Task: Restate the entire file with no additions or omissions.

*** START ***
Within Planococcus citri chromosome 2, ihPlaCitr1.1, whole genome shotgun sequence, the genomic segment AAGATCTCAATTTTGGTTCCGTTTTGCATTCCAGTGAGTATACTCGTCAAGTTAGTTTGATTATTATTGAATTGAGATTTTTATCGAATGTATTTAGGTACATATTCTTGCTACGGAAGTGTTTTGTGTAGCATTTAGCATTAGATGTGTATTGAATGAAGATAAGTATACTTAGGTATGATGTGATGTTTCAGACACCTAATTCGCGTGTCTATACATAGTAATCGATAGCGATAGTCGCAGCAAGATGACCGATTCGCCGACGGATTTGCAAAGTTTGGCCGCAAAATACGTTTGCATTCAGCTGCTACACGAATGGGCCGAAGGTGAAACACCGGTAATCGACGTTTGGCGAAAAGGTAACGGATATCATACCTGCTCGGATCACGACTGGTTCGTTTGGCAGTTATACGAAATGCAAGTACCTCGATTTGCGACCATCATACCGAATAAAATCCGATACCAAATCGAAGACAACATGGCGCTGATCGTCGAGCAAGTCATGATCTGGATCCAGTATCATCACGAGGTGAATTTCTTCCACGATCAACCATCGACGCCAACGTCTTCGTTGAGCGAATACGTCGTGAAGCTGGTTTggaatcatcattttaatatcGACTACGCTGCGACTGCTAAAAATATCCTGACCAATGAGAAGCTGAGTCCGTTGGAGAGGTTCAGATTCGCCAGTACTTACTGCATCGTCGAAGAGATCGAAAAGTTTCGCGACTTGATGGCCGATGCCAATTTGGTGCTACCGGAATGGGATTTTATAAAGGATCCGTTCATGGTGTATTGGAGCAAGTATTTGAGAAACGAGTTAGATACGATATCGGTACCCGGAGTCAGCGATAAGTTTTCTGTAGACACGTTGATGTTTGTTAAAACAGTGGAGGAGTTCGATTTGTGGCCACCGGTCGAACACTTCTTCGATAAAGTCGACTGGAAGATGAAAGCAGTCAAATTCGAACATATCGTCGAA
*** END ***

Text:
Within Planococcus citri chromosome 2, ihPlaCitr1.1, whole genome shotgun sequence, the genomic segment AAGATCTCAATTTTGGTTCCGTTTTGCATTCCAGTGAGTATACTCGTCAAGTTAGTTTGATTATTATTGAATTGAGATTTTTATCGAATGTATTTAGGTACATATTCTTGCTACGGAAGTGTTTTGTGTAGCATTTAGCATTAGATGTGTATTGAATGAAGATAAGTATACTTAGGTATGATGTGATGTTTCAGACACCTAATTCGCGTGTCTATACATAGTAATCGATAGCGATAGTCGCAGCAAGATGACCGATTCGCCGACGGATTTGCAAAGTTTGGCCGCAAAATACGTTTGCATTCAGCTGCTACACGAATGGGCCGAAGGTGAAACACCGGTAATCGACGTTTGGCGAAAAGGTAACGGATATCATACCTGCTCGGATCACGACTGGTTCGTTTGGCAGTTATACGAAATGCAAGTACCTCGATTTGCGACCATCATACCGAATAAAATCCGATACCAAATCGAAGACAACATGGCGCTGATCGTCGAGCAAGTCATGATCTGGATCCAGTATCATCACGAGGTGAATTTCTTCCACGATCAACCATCGACGCCAACGTCTTCGTTGAGCGAATACGTCGTGAAGCTGGTTTggaatcatcattttaatatcGACTACGCTGCGACTGCTAAAAATATCCTGACCAATGAGAAGCTGAGTCCGTTGGAGAGGTTCAGATTCGCCAGTACTTACTGCATCGTCGAAGAGATCGAAAAGTTTCGCGACTTGATGGCCGATGCCAATTTGGTGCTACCGGAATGGGATTTTATAAAGGATCCGTTCATGGTGTATTGGAGCAAGTATTTGAGAAACGAGTTAGATACGATATCGGTACCCGGAGTCAGCGATAAGTTTTCTGTAGACACGTTGATGTTTGTTAAAACAGTGGAGGAGTTCGATTTGTGGCCACCGGTCGAACACTTCTTCGATAAAGTCGACTGGAAGATGAAAGCAGTCAAATTCGAACATATCGTCGAA